University of Michigan ecologist George Kling at a landslide thermokarst on a glacial headwall near Toolik Lake, Alaska. As permafrost ice melts, the soil collapses and either creates an erosional hole in the tundra or a landslide such as this one. These features are called thermokarst failures. Photo courtesy of George Kling. Enlarge
Ancient carbon trapped in Arctic permafrost is extremely sensitive to sunlight and, if exposed to the surface when long-frozen soils melt and collapse, can release climate-warming carbon dioxide gas into the atmosphere much faster than previously thought.
University of Michigan ecologist and aquatic biogeochemist George Kling and his colleagues studied places in Arctic Alaska where permafrost is melting and is causing the overlying land surface to collapse, forming erosional holes and landslides and exposing long-buried soils to sunlight.
They found that sunlight increases bacterial conversion of exposed soil carbon into carbon dioxide gas by at least 40 percent compared to carbon that remains in the dark. The team, led by Rose Cory of the University of North Carolina, reported its findings in an article to be published online Feb. 11 in the Proceedings of the National Academy of Sciences.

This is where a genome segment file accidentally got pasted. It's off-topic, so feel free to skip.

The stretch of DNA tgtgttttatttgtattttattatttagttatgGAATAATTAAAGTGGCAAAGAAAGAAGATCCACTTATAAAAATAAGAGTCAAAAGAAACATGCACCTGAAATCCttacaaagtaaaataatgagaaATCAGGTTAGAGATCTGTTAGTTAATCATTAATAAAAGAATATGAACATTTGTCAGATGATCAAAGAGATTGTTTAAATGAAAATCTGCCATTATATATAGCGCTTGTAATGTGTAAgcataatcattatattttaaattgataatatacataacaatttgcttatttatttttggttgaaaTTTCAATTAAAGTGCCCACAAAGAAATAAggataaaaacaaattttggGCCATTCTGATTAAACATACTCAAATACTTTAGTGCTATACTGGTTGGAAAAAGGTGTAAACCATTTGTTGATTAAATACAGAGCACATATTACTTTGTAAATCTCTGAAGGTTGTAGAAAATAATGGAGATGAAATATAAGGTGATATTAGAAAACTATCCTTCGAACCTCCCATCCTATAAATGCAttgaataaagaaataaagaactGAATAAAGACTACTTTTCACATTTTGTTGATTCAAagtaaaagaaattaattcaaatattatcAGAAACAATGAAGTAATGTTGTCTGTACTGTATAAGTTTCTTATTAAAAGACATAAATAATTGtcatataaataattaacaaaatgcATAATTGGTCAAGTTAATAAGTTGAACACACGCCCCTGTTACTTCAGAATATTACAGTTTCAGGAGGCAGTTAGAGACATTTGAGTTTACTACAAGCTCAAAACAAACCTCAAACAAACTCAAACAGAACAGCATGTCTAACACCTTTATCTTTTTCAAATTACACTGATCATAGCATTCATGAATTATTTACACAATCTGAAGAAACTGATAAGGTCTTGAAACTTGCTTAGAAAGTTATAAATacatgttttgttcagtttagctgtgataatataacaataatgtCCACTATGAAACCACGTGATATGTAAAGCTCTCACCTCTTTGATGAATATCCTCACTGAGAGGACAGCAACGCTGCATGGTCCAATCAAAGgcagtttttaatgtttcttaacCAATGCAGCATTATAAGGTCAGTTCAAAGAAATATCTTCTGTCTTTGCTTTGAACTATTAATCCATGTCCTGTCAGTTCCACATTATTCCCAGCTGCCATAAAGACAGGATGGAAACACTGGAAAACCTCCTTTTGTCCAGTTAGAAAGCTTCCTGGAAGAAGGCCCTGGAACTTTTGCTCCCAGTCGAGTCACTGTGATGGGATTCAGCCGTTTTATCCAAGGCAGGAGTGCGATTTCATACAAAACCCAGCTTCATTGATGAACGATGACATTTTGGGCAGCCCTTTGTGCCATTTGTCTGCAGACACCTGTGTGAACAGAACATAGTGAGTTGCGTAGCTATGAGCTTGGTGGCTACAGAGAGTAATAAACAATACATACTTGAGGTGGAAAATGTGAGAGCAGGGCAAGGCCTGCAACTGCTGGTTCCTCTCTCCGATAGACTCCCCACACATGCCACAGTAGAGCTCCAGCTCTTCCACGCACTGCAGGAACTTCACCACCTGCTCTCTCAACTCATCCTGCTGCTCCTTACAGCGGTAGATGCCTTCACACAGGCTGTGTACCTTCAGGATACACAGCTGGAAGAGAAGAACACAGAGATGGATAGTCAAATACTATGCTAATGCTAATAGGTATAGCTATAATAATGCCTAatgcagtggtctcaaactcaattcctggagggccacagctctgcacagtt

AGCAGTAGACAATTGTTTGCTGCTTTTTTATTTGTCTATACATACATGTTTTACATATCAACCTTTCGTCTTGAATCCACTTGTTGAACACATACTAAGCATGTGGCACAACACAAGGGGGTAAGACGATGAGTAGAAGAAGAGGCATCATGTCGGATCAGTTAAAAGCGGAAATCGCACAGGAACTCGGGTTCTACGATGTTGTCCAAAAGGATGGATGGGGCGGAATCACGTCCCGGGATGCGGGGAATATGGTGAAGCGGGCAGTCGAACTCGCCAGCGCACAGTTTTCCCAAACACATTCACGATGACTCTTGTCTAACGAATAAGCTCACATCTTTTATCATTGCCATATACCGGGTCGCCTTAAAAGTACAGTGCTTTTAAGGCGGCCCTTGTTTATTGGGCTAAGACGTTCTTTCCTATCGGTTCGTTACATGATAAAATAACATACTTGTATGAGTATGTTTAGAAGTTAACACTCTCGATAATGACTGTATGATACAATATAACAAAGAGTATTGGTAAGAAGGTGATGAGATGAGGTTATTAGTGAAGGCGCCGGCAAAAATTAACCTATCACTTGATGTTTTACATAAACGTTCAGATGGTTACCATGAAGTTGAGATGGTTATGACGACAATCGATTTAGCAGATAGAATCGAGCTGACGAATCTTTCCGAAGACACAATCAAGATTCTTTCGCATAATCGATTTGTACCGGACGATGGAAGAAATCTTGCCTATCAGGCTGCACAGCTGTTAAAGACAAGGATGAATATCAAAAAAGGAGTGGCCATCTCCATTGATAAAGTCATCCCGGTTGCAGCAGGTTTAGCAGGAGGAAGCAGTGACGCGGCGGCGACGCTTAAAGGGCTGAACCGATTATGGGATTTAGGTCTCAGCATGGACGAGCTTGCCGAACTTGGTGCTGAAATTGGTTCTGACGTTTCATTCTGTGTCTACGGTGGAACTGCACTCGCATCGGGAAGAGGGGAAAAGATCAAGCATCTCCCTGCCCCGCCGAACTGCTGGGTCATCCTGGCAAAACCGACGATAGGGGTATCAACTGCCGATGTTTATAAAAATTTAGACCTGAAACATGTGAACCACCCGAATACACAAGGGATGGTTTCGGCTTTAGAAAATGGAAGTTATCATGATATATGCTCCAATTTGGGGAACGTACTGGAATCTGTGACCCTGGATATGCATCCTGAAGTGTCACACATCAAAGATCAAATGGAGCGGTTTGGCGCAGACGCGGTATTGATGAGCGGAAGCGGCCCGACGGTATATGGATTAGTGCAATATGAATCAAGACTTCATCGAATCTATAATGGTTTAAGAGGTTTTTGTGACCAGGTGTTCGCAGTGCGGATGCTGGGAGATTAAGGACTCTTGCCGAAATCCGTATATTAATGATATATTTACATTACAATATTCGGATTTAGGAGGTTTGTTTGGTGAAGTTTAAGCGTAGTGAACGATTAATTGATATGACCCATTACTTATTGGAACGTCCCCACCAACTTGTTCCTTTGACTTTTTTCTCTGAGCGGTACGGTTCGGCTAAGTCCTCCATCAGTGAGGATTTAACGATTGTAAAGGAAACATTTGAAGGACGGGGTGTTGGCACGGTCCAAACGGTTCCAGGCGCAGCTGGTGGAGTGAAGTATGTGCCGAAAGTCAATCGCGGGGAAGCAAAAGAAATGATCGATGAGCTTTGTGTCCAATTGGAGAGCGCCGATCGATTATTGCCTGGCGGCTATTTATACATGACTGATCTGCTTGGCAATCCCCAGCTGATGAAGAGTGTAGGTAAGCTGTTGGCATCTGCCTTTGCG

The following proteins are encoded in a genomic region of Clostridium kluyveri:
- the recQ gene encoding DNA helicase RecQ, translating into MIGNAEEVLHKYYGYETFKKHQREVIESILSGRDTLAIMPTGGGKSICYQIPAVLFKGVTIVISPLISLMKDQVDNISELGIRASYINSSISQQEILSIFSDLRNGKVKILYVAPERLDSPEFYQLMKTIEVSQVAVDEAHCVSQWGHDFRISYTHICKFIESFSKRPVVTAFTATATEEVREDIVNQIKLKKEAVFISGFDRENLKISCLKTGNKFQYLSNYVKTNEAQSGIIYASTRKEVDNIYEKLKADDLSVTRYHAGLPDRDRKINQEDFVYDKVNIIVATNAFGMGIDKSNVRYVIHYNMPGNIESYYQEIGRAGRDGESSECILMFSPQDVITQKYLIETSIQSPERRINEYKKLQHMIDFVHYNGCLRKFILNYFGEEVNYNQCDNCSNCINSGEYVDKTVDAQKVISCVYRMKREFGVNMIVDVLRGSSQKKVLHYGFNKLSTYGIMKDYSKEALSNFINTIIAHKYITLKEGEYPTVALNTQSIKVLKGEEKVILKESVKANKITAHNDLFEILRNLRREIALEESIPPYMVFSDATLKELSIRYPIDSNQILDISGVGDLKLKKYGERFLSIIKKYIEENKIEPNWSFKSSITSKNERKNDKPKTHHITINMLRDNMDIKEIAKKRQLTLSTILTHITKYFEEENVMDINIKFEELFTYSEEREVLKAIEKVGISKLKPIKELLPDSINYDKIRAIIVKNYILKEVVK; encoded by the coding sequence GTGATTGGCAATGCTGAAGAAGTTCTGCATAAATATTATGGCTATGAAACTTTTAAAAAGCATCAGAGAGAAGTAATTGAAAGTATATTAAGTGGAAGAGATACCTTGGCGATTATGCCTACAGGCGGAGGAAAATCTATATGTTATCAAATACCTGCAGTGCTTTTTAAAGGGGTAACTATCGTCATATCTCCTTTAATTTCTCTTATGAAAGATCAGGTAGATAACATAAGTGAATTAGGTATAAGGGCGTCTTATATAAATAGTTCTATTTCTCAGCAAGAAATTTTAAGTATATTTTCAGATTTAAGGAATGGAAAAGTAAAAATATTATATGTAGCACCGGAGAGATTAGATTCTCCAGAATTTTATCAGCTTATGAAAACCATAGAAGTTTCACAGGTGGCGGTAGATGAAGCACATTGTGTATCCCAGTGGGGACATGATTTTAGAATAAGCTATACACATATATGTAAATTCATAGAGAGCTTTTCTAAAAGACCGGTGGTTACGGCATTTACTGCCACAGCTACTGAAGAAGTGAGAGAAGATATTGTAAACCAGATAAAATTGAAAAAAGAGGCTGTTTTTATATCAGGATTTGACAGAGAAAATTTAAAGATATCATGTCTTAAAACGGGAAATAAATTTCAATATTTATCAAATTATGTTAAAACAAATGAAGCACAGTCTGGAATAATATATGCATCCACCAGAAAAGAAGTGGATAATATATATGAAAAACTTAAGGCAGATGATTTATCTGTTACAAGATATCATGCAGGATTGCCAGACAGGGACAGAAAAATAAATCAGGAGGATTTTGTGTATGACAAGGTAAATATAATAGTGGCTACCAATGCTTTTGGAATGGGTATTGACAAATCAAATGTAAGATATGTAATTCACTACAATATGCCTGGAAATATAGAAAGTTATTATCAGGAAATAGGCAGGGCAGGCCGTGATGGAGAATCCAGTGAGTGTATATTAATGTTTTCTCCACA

"Until now, we didn't really know how reactive this ancient permafrost carbon would be—whether it would be converted into heat-trapping gases quickly or not," said Kling, a professor in the U-M Department of Ecology and Evolutionary Biology. EEB graduate student Jason Dobkowski is a co-author of the paper.
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